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Five questions with Rupert Li, the 4th place winner of the 2020 Regeneron Science Talent Search

By Aparna Paul

RupertLi_portraitSTS2020
Rupert Li came in fourth place during STS 2020 Portrait of Rupert Li by Amy Wike

We’re living in interesting and uncertain times, to put it mildly. But young scientists like Rupert Li, are helping to bring about a sense of optimism and a glimmer of hope. This year, Rupert placed fourth and won a $100,000 award in the Regeneron Science Talent Search for a project aimed at making the world better. With the American West being ravaged by destructive wildfires and other terrible calamities, such as hurricanes, floods and droughts impacting other hot spots in the country, Rupert’s winning project using mathematics to enhance our understanding of natural phenomena serves to encourage.

Since he was a child, Rupert has loved exploring the world around him and says that mentors have played a significant role in his life. After skipping four grade levels of mathematics during his middle school years, he deepened his studies of the subject at Jesuit High School in Portland, Oregon. There, he was grateful to find a mentor who could teach him graduate level mathematics at an astonishingly young age. He encourages the next generation of scientists to never shy away from their curiosities, saying, “There are so many mentoring figures out there, from your teachers to professors and scientists, that are willing to help you. They’ve had years of experience and can provide many valuable insights.” Rupert urges aspiring scientists and engineers to take advantage of resources and opportunities early. As a high school sophomore, Rupert immersed himself in a program at MIT and found more graduate student mentors to nurture his love of mathematics. Today Rupert is a freshman at MIT ─ his hard work has certainly paid off. Let’s hear more from Rupert below.

Which sci-fi advancement are you upset we don’t have by now?

Widespread access to efficient and effective quantum computers. I feel like we’re quite close to having quantum computers replace classical computers, but there are still a number of issues with our current quantum computing technology. Humankind’s first quantum computers are too expensive, take up too much space, are prone to errors and are definitely not as powerful as they could potentially be. I’m hopeful that in my lifetime I’ll be able to open up my personal laptop quantum computer and run programs that were previously computationally infeasible.

Which scientist – alive or deceased – would you want to solve scientific mysteries with and why?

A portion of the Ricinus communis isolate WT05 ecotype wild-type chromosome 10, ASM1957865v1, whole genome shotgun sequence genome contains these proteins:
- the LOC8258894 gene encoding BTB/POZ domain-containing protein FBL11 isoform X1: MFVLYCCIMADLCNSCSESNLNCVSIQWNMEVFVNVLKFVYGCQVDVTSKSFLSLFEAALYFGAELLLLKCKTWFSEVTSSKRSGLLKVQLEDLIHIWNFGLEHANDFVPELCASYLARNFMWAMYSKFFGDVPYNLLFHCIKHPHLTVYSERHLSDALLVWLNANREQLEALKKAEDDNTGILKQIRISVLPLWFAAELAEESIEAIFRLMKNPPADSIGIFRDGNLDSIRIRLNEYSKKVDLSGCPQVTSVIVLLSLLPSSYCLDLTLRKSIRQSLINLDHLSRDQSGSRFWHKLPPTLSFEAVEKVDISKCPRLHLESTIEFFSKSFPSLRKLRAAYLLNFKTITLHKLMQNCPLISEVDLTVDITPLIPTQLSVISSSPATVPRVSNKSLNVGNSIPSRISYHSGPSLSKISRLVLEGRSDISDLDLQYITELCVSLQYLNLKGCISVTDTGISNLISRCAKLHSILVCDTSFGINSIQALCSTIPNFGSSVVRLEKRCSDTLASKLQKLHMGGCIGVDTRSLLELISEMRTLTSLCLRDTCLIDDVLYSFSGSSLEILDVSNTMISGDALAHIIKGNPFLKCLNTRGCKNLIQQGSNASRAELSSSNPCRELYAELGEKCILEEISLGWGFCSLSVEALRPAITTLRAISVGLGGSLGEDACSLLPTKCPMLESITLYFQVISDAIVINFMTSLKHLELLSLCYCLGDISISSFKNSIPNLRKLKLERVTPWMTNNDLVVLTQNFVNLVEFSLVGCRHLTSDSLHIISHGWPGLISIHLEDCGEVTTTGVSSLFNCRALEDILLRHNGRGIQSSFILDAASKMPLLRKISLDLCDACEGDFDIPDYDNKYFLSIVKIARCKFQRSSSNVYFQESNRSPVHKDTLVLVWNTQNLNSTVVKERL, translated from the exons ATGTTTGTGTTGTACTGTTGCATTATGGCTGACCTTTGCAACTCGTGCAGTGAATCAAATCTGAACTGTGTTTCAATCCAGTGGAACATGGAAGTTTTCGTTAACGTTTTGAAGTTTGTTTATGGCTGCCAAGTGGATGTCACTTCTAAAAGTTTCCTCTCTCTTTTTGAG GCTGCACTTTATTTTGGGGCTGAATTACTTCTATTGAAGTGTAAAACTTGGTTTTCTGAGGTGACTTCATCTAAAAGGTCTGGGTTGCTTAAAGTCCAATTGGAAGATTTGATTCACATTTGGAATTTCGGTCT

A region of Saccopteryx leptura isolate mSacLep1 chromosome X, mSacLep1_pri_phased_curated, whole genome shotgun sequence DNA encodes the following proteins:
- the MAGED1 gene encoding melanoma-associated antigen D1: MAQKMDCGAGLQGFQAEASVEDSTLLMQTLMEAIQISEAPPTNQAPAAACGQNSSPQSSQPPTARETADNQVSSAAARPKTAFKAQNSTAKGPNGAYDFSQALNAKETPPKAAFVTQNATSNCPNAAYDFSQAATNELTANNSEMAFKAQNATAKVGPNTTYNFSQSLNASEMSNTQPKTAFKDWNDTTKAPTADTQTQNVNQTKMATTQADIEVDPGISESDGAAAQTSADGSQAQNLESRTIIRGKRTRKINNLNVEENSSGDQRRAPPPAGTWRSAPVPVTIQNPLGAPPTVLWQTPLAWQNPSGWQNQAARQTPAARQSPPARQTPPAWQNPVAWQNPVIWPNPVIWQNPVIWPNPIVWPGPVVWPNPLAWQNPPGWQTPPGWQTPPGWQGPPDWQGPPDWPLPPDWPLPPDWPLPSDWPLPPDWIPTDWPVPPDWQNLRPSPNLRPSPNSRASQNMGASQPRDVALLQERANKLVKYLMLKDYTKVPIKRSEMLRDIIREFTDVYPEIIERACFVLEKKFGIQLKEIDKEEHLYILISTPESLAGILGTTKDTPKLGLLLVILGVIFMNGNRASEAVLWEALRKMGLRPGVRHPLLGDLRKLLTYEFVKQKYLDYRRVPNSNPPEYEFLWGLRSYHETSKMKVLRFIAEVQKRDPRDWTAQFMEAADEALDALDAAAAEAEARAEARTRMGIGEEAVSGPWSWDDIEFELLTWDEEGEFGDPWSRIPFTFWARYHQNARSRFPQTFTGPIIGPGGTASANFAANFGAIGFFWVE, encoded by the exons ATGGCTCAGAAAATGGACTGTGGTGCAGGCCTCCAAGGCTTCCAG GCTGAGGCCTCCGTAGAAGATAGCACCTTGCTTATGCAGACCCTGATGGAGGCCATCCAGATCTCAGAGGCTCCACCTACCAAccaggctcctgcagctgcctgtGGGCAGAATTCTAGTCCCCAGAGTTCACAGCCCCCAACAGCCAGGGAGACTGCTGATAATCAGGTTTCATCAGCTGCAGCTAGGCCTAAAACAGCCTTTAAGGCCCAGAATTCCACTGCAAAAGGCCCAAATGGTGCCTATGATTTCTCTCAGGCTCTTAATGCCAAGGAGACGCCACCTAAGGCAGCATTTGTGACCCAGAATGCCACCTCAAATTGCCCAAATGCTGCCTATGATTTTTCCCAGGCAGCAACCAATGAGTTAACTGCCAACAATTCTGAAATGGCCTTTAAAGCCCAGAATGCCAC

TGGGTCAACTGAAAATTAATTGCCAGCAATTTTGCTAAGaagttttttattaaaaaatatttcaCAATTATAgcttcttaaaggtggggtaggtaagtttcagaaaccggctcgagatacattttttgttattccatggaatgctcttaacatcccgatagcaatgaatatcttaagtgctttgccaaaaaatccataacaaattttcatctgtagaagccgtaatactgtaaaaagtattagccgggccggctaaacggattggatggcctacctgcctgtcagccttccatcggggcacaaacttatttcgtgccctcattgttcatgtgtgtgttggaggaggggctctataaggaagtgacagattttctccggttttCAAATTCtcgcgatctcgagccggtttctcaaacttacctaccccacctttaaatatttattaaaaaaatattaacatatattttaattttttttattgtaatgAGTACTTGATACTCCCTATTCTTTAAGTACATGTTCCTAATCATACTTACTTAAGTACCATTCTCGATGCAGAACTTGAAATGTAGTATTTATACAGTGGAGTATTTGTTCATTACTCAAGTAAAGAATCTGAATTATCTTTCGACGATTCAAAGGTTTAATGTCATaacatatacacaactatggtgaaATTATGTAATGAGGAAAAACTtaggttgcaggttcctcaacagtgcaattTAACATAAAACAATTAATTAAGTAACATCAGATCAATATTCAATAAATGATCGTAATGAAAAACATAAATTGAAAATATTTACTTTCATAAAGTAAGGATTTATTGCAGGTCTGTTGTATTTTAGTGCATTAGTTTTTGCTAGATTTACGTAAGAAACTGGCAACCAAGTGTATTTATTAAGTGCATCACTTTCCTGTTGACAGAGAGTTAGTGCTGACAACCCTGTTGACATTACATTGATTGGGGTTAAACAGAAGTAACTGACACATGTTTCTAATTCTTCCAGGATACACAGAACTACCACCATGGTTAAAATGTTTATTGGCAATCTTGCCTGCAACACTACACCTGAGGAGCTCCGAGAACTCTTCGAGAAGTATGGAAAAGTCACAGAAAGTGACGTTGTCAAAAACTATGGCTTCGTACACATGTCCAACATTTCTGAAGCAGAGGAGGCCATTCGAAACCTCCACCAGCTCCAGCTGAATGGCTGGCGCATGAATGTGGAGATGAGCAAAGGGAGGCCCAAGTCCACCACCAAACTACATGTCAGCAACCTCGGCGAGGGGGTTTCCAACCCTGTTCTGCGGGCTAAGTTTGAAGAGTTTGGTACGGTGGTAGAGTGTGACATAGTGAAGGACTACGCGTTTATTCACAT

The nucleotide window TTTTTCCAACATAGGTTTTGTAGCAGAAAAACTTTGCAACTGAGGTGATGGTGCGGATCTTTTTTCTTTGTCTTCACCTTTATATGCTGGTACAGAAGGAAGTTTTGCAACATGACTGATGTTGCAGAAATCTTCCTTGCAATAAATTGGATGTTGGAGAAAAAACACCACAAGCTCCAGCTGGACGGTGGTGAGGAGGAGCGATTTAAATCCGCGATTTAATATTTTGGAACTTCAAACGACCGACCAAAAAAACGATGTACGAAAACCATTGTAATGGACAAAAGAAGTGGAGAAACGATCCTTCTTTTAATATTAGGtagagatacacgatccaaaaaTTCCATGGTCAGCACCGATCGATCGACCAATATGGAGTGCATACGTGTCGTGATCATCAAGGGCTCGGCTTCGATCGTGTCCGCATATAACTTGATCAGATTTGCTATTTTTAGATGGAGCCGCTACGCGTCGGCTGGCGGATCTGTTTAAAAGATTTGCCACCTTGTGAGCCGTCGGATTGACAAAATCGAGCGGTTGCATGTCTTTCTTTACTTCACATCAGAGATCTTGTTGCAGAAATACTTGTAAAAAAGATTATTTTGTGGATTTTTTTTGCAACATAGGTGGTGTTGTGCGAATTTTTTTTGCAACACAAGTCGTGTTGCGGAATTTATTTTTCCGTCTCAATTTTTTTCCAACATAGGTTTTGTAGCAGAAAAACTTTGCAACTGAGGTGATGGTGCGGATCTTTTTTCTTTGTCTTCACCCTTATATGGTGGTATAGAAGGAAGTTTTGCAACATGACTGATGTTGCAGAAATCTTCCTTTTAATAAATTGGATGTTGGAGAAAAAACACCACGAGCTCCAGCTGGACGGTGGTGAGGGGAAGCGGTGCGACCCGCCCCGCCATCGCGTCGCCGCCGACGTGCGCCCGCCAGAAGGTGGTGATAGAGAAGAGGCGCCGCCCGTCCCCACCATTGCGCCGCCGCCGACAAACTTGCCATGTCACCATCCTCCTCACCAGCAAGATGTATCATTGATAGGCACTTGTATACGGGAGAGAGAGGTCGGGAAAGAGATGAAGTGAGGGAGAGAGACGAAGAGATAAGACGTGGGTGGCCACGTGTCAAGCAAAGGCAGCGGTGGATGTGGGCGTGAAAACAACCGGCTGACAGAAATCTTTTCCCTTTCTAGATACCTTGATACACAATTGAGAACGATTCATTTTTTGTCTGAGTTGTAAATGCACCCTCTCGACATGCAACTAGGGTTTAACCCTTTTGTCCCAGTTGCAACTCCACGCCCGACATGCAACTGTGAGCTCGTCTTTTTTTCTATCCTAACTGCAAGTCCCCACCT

Évariste Galois. Being able to work with Galois would be such an amazing and definitely productive experience. He made many advancements to group theory, one of the most important fields in math, which so many other mathematical fields rely on, as well as laying the foundation for Galois theory; all before the age of 20, when he died from a duel in 1832. I do not exaggerate at all when I say being able to work with him for even a month could have groundbreaking consequences in mathematics.

What would you invent if you had all the resources in the world?

I would work on inventing fusion power. With fusion power, we could eliminate our reliance on fossil fuels for energy, which would help society obviate our current climate change crisis. Being able to harness the power of fusion would allow us to power the entire world for at least thousands of years, using far less input materials and creating far less harmful byproducts, such as nuclear waste or greenhouse gases, while also being quite safe.

What was the most interesting part of having STS is be a virtual event?

I think the most interesting part was that I got to see how persistent humanity is. During these tumultuous times that have changed all of our lives, many things are still the same. Society adapts to whatever it’s been given, and I got to see from the many renowned scientists I met during finals week that science keeps on going, no matter what gets thrown our way.

What was your most favorite or memorable experience from virtual STS? And why?

My most memorable experience from the Regeneron Science Talent Search was meeting all of the people. Getting to know my fellow finalists was such an amazing experience, and I’m sure that many of these friendships will last well into my adult life. In addition, meeting all of the renowned guest speakers and the judges was truly awesome; they are such an inspiring group of scientists.

Share your research for a chance to win incredible prizes and meet like-minded young leaders in science, just like Rupert, by applying to the Regeneron Science Talent Search 2021! Application now open for the Class of 2021 through November 12, 2020.